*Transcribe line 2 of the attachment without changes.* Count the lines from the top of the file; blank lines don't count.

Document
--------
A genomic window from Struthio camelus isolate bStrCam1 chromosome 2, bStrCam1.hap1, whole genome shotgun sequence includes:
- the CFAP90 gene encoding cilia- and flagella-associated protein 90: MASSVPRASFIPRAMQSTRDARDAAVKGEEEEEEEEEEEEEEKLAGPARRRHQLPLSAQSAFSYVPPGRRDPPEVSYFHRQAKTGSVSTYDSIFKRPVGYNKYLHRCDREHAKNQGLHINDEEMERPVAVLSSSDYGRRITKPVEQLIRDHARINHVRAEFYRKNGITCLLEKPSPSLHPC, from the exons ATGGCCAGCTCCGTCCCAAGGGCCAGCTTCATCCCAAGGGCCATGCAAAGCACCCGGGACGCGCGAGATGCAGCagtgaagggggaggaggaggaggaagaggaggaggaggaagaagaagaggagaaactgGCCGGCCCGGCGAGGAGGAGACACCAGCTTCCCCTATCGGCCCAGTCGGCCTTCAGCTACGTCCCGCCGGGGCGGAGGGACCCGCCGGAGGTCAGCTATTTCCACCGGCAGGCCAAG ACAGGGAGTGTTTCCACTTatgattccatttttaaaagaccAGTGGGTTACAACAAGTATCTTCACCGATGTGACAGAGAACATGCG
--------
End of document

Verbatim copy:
- the CFAP90 gene encoding cilia- and flagella-associated protein 90: MASSVPRASFIPRAMQSTRDARDAAVKGEEEEEEEEEEEEEEKLAGPARRRHQLPLSAQSAFSYVPPGRRDPPEVSYFHRQAKTGSVSTYDSIFKRPVGYNKYLHRCDREHAKNQGLHINDEEMERPVAVLSSSDYGRRITKPVEQLIRDHARINHVRAEFYRKNGITCLLEKPSPSLHPC, from the exons ATGGCCAGCTCCGTCCCAAGGGCCAGCTTCATCCCAAGGGCCATGCAAAGCACCCGGGACGCGCGAGATGCAGCagtgaagggggaggaggaggaggaagaggaggaggaggaagaagaagaggagaaactgGCCGGCCCGGCGAGGAGGAGACACCAGCTTCCCCTATCGGCCCAGTCGGCCTTCAGCTACGTCCCGCCGGGGCGGAGGGACCCGCCGGAGGTCAGCTATTTCCACCGGCAGGCCAAG ACAGGGAGTGTTTCCACTTatgattccatttttaaaagaccAGTGGGTTACAACAAGTATCTTCACCGATGTGACAGAGAACATGCG